, the lesbian, gay and bisexual campaign group, has been working with officials to compile the guidelines.
But some gay rights groups say the guidance, due to be published in early 2009, could be ignored because it lacks legal compulsion, as with racist bullying guidelines.
Nigel Tart, a spokesman for the campaign group Schools Out, said the guidance had to be made statutory in order to be taken seriously.
"The Welsh Assembly government must show strong leadership and make the guidance compulsory, otherwise schools will not see it as a priority," he said.
"It has the opportunity to lead the way and include transphobia in its guidance. But they're missing the point if they think they can solve the problem simply by issuing guidance on bullying.
The need for new guidance in Wales became clear after the suicide of 13- year-old Laura Rhodes in September 2004. An inquest heard she had been a victim of homophobic bullying as a pupil at Cefn Saeson School in Neath.
Despite many reported incidents, only 6 per cent of schools in England and Wales include homophobic bullying in their anti-bullying policies. There is also a call for more research in Wales on the extent of homophobic bullying in schools - particularly within the Welsh language and culture.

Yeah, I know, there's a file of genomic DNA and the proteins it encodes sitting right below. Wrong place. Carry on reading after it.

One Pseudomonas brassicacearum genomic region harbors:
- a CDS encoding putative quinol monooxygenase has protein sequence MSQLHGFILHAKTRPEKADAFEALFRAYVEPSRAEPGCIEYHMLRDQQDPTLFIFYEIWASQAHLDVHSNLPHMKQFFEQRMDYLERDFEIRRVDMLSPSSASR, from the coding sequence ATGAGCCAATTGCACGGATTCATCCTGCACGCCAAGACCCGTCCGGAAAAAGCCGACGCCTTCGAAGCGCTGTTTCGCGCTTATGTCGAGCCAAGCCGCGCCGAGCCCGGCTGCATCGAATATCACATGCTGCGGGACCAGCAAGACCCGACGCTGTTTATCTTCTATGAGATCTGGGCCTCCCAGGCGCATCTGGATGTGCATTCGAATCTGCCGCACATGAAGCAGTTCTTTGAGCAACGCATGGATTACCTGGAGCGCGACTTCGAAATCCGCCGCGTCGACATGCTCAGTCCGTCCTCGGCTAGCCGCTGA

Jonathan Charlesworth, executive director of the campaign group Educational Action Challenging Homophobia, runs training courses for schools in England and Wales on lesbian, gay, bisexual and trans-sexual issues.
He said clear protocols - similar to those in the existing guidance on racist bullying - would help teachers to deal with homophobic language and name-calling.
"It's the starting point for more serious homophobic bullying," he said. "If staff let it go by, it gives a powerful message that it's OK."
The new advice will replace guidance published in 2003. It will also include advice on racist, special educational needs and cyber-bullying. Current advice says schools should include sexual orientation in anti- bullying policies, discuss homophobia on staff Inset days and guarantee confidentiality for pupils and staff.
But although research by Stonewall found 65 per cent of gay young people at school have experienced homophobic bullying, teachers have no fixed protocols for dealing with the problem.
The Assembly's guidance will come more than a year after the Department for Children, Schools and Families published Safe To Learn, which makes anti-bullying a basic focus in English schools.
A spokesperson for the Assembly government said: "Any form of bullying is not acceptable."